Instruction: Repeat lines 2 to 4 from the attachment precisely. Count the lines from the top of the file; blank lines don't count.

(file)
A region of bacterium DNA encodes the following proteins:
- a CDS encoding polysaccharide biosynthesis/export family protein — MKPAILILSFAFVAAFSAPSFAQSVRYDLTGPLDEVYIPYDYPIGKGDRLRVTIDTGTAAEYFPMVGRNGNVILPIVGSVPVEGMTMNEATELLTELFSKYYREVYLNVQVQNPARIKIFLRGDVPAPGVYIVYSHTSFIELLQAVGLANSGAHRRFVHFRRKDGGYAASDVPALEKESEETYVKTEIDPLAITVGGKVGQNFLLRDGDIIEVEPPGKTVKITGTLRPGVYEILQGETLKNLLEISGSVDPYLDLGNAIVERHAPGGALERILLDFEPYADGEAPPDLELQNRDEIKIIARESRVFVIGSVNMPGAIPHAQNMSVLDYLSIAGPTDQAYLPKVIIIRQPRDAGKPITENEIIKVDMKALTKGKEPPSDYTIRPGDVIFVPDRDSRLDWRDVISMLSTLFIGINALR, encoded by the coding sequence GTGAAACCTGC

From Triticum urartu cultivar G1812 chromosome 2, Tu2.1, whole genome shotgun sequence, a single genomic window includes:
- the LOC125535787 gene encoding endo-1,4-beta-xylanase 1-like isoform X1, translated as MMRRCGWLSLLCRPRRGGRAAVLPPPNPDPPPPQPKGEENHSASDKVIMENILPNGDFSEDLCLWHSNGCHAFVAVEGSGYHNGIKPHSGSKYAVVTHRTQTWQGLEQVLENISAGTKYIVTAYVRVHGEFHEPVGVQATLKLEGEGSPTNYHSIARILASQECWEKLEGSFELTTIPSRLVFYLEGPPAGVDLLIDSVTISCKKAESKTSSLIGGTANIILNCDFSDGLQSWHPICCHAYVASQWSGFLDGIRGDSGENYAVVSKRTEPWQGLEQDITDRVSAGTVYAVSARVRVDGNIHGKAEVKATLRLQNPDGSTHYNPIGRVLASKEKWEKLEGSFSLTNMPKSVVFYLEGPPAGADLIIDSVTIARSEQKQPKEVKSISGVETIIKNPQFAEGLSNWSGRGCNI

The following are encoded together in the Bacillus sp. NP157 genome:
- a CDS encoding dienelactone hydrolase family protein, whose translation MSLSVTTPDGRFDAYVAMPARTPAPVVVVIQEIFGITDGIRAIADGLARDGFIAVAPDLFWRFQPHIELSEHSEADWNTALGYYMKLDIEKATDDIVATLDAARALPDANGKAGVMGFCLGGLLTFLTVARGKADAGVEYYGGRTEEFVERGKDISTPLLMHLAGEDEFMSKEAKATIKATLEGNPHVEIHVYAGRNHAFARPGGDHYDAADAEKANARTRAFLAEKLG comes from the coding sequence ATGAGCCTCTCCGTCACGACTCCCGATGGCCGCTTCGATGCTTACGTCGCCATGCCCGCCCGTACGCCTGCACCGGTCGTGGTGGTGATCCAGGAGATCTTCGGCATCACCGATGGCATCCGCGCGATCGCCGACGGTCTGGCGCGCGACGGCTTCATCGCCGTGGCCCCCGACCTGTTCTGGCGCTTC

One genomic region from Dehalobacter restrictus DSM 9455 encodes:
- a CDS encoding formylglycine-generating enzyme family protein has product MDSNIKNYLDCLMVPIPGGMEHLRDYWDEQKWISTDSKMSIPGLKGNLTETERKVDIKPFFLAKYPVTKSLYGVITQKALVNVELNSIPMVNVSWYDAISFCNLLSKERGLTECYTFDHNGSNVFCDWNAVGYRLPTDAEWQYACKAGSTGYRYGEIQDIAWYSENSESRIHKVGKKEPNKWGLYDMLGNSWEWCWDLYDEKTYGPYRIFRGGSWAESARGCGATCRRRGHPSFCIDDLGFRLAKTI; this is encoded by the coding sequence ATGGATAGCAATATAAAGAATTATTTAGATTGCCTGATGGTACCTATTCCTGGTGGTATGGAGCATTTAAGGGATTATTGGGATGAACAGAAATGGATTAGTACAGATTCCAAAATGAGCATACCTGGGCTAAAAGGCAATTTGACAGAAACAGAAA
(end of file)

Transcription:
- a CDS encoding polysaccharide biosynthesis/export family protein — MKPAILILSFAFVAAFSAPSFAQSVRYDLTGPLDEVYIPYDYPIGKGDRLRVTIDTGTAAEYFPMVGRNGNVILPIVGSVPVEGMTMNEATELLTELFSKYYREVYLNVQVQNPARIKIFLRGDVPAPGVYIVYSHTSFIELLQAVGLANSGAHRRFVHFRRKDGGYAASDVPALEKESEETYVKTEIDPLAITVGGKVGQNFLLRDGDIIEVEPPGKTVKITGTLRPGVYEILQGETLKNLLEISGSVDPYLDLGNAIVERHAPGGALERILLDFEPYADGEAPPDLELQNRDEIKIIARESRVFVIGSVNMPGAIPHAQNMSVLDYLSIAGPTDQAYLPKVIIIRQPRDAGKPITENEIIKVDMKALTKGKEPPSDYTIRPGDVIFVPDRDSRLDWRDVISMLSTLFIGINALR, encoded by the coding sequence GTGAAACCTGC

From Triticum urartu cultivar G1812 chromosome 2, Tu2.1, whole genome shotgun sequence, a single genomic window includes:
- the LOC125535787 gene encoding endo-1,4-beta-xylanase 1-like isoform X1, translated as MMRRCGWLSLLCRPRRGGRAAVLPPPNPDPPPPQPKGEENHSASDKVIMENILPNGDFSEDLCLWHSNGCHAFVAVEGSGYHNGIKPHSGSKYAVVTHRTQTWQGLEQVLENISAGTKYIVTAYVRVHGEFHEPVGVQATLKLEGEGSPTNYHSIARILASQECWEKLEGSFELTTIPSRLVFYLEGPPAGVDLLIDSVTISCKKAESKTSSLIGGTANIILNCDFSDGLQSWHPICCHAYVASQWSGFLDGIRGDSGENYAVVSKRTEPWQGLEQDITDRVSAGTVYAVSARVRVDGNIHGKAEVKATLRLQNPDGSTHYNPIGRVLASKEKWEKLEGSFSLTNMPKSVVFYLEGPPAGADLIIDSVTIARSEQKQPKEVKSISGVETIIKNPQFAEGLSNWSGRGCNI